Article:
Sorting suggestions

Sorting suggestions

I remember watching Poss play with her dolls one day, well before we got a diagnosis, years before we even had an inkling that she was on the spectrum. She was dressing them, lining them up, before undressing them again. I watched her repeat this process over and over again; intense concentration obvious on her little face.

Over the years, while behaviours have come in and out (like most kids), this one has stayed around. She goes through phases where it ramps up, and back down again, but it’s almost always in line with her anxiety levels. If we get up and find a file of blocks down the hallway or all the fridge magnets sorted by size and colour, you can bet we start worrying.

As much as it concerns us when it pops up out of the blue, there’s no doubt it seems to calm her. Concentrating on the order, usually with her tongue sticking out the side of her mouth and totally in the moment, creating calm out of chaos; whether it’s colour, size or the shape that she’s looking for.

I don’t always get it. In fact, when it’s all over our lounge room, I’m only grateful that she seems content, and I just try to suppress my need to tidy the floor before she’s done. But I do respect her meticulous way of doing it, and her commitment to seeing out a task is pretty impressive.

Every now and then, if we spot her anxiety before she feels it, we’ll suggest a sorting activity. Sometimes they take, sometimes they don’t. But I thought I might share a list of the things that seem to work well…

  • Buttons. My mum found a bag of buttons at an op-shop and Poss spent a weekend sorting them. First by size, then by colour, then she stacked them. Multiple uses, hours of sorting heaven.
  • Beads. I’ve written about Beados before, and we’ve recently discovered Hama beads. She has spent hours sorting them into colours, then has loved creating things out of them. Win, win!
  • Crafty crap. And I say that with all respect. Whether it’s pipe cleaners, those little coloured paddle pop sticks, pom poms; if it’s small we can sort it, count it and some days actually craft with it.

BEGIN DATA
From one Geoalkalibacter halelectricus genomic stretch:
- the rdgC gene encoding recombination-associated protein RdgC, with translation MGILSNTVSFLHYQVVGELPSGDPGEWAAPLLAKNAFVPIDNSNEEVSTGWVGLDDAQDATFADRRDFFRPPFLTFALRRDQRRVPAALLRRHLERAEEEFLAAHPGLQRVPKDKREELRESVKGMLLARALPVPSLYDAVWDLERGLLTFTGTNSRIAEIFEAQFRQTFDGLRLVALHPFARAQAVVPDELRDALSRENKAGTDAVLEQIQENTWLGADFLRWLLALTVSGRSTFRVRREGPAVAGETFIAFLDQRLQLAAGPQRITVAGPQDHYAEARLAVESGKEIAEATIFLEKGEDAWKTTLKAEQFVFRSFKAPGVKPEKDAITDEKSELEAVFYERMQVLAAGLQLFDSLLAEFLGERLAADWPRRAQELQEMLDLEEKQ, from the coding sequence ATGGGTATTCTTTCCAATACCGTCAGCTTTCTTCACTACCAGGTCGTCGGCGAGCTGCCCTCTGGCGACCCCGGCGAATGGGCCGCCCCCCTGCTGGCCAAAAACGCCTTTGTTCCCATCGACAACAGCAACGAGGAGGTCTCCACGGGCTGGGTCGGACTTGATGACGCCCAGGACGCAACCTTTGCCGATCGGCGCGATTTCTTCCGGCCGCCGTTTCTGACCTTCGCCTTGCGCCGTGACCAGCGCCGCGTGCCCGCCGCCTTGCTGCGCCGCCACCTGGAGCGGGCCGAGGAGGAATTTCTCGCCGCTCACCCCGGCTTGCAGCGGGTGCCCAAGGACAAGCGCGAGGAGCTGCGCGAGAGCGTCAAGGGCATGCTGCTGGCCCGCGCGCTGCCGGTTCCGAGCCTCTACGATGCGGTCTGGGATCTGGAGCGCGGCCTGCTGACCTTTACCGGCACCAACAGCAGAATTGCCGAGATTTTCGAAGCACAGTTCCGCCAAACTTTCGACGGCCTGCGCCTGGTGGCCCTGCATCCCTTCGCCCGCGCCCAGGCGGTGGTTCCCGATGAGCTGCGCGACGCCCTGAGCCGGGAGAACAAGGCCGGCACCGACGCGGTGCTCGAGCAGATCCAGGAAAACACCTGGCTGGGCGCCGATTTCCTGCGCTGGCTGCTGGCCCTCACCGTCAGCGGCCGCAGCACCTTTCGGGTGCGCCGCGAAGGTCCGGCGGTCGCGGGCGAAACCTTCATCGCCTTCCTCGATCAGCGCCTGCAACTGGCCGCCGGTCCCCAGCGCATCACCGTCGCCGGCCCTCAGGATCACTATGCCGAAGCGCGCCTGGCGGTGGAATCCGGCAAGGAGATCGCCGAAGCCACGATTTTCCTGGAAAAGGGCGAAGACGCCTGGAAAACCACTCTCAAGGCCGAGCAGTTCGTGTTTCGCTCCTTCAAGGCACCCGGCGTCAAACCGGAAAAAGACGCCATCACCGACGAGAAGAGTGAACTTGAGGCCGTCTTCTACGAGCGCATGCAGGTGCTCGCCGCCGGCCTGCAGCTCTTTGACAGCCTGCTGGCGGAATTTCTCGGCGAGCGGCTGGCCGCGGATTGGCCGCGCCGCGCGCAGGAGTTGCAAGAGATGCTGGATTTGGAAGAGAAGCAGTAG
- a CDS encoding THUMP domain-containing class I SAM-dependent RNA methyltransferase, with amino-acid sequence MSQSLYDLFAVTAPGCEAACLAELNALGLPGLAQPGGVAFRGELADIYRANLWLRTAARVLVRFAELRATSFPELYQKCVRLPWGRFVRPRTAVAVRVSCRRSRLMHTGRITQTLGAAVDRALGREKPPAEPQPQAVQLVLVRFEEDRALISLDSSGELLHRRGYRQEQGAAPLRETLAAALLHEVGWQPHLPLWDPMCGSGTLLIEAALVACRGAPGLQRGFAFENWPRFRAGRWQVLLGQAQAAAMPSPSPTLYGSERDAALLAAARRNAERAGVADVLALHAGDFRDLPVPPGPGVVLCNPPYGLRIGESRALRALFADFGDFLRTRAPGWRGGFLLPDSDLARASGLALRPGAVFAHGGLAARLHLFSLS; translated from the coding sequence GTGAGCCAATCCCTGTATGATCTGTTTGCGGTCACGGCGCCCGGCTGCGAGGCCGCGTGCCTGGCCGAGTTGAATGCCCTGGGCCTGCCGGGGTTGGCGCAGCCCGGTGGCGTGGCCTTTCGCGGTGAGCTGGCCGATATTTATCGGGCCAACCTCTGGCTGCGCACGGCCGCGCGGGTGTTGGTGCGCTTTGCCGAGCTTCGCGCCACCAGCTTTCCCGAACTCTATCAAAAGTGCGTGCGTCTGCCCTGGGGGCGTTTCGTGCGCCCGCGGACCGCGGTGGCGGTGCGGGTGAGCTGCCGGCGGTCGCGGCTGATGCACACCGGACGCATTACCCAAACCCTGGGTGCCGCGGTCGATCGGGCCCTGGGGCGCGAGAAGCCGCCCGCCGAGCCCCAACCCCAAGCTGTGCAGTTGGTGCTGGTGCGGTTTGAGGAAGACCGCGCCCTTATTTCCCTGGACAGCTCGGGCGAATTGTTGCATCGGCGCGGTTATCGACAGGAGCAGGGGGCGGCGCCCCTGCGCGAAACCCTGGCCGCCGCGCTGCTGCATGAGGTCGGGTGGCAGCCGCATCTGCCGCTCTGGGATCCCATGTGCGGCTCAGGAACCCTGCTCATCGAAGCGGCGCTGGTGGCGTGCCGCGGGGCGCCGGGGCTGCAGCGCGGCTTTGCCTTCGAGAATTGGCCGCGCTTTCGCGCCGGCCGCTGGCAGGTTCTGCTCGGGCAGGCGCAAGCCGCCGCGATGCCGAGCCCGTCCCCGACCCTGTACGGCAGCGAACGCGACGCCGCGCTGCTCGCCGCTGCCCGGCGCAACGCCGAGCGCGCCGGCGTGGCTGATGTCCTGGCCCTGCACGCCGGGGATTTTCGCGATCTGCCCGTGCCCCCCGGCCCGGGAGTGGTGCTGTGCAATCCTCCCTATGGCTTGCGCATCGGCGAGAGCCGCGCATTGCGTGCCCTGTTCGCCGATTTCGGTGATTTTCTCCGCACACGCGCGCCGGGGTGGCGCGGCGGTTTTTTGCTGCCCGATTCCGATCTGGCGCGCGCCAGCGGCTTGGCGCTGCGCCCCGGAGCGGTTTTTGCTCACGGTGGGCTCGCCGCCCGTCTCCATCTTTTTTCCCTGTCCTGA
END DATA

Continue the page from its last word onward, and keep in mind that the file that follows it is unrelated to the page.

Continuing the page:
• Blocks. This is a given and probably the first sorting experience lots of kids will have. We’ve got a few different types of blocks, both plastic (including Lego and Duplo) as well as wooden ones. I look for things that have a difference about them – size, colour, texture – to add to the sorting challenge.
  • Collections Over the years we’ve had collections of Footy cards, Zelfs, My Little Ponys, insects, gemstones and endless issues of those magazines that come with collectables. Whatever it is that sparks your kid’s interest, stick with it. Poss loves to sort them by rarity, by size, by colour… ticking them off the little sheets as they come in and saving up her pocket money for the next item on the list.

These are just suggestions, and of course it’s not always as organised as this! We’ve had some excellent sorting sessions with sticks and rocks, not to mention clumps of dirt and crap she’s shoved in her pockets during the day.

Granted, it’s not my idea of fun, but I swallow my own need for tidy and delve into what makes sense to her, a tiny insight into her world.  The irony of that last sentence is not lost on me. Maybe we’re more alike than I realise… (let’s not discuss the shoe collection that’s lined up in the bottom of my wardrobe…)

What are your kids into? What will you find them sorting in the early hours of the morning?

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  1. Pooh bears … Miss11 can tell you exactly how many she has, I think it’s over 30 and includes stuffed toys, pyjamas, jewellery, even an umbrella. we call Pooh her spirit guide and we rarely travel without at least one. when Mr15 was a toddler it was matchbox cars … he is still obsessed with cars. xt

  2. I can’t wait to try this out as a calming method. Hope it works for us as well.

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